Back then the talk in the front seat of the car between my parents was New York City's bankruptcy. My dad, NYPD at the time, was as much a part of this as anyone since the Police pension fund helped bail out the city government back then.
The West Side Highway fell down and because of that I grew up with a fear of heights and, especially bridges. I really hated taking the back way (New Jersey) into Staten Island. The mere mention of the Outer Bridge crossing would nearly put me into a panic attack.
I remember thinking then, "If these people can't pay the bills now, what's it going to be in ten or twenty years?" Sure, I was a naive ten or eleven at the time and had no idea about capital flight, but the sentiment was sound.
Even then the Emperor was naked to this child's eyes. This was Rome near the end and the Sword of Damocles hung over the heads of my generation in ways we could barely articulate.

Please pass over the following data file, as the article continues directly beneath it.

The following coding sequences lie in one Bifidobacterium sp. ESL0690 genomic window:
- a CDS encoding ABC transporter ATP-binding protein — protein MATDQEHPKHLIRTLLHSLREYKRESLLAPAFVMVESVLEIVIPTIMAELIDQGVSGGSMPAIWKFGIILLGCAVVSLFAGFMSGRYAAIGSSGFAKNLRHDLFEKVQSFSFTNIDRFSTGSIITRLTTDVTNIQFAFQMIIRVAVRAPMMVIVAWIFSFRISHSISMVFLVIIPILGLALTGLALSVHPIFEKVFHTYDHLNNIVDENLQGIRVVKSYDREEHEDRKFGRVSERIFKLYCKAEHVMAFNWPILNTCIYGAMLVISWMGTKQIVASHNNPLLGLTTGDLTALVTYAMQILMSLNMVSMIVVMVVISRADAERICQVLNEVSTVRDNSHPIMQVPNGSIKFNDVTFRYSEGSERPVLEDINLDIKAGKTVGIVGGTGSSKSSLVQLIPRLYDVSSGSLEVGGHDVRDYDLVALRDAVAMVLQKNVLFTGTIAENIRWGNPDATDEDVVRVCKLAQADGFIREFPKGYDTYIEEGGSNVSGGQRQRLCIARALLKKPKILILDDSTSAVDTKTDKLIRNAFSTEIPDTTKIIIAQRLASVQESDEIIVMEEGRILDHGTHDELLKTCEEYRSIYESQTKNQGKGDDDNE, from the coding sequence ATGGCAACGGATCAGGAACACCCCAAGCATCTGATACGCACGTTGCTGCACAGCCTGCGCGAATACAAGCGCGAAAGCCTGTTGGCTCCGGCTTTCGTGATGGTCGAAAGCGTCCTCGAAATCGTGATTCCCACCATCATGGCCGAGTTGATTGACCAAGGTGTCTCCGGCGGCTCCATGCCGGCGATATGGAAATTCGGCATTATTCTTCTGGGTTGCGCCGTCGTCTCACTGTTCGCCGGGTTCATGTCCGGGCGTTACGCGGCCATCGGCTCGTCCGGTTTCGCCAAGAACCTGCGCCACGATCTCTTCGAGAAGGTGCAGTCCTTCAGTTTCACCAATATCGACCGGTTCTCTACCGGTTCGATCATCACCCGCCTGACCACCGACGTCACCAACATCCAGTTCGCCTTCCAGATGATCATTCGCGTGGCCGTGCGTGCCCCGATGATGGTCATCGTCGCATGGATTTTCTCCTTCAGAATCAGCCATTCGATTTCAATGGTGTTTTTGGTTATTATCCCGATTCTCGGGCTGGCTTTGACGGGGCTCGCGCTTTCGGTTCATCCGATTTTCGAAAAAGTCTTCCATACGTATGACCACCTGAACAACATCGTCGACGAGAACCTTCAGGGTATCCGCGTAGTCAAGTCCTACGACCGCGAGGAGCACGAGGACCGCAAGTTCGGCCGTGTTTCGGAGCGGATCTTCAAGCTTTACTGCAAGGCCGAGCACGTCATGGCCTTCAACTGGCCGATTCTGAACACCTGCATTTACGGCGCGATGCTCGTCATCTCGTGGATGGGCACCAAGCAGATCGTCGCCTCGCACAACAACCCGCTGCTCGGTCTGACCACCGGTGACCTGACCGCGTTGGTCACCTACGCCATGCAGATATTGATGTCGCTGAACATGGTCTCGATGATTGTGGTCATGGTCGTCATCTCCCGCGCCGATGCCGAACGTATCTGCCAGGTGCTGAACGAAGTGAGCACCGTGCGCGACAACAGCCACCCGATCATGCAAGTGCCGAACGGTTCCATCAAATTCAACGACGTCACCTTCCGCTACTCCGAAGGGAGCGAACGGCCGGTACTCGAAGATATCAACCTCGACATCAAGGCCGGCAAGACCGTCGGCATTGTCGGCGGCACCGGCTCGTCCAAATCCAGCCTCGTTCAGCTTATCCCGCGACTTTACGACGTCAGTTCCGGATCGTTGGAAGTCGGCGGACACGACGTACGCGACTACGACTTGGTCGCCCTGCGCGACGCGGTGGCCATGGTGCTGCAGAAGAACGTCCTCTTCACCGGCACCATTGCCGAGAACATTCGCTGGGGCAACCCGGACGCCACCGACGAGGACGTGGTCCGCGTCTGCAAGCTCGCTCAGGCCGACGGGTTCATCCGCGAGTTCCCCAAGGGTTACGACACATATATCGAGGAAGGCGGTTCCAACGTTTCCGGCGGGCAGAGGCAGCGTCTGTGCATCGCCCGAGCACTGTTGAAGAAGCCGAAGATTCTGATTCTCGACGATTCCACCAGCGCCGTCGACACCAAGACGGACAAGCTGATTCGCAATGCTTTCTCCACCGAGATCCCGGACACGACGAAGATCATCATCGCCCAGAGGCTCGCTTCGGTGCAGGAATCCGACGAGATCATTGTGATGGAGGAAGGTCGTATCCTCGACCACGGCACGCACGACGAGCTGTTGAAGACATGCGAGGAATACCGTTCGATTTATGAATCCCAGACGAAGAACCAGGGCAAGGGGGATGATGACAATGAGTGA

So, for me, the idea of the U.S. breaking up into its component parts has been a constant companion most of my adult life. And, as a libertarian, I always think in terms of secession first, rather than revolution. It sits on my shoulder whispering in my ear the truth of what's in front of us.
We've reached a very important moment in world history. It is that moment where the promises of classical liberalism are failing in the face of a creeping totalitarian nightmare.
America as mythology has always stood as the 'shining house on the hill' for this enlightened idea that the wishes of the individual pursuing his bliss creates the community and culture which lifts the world out of a Hobbesian State of Nature.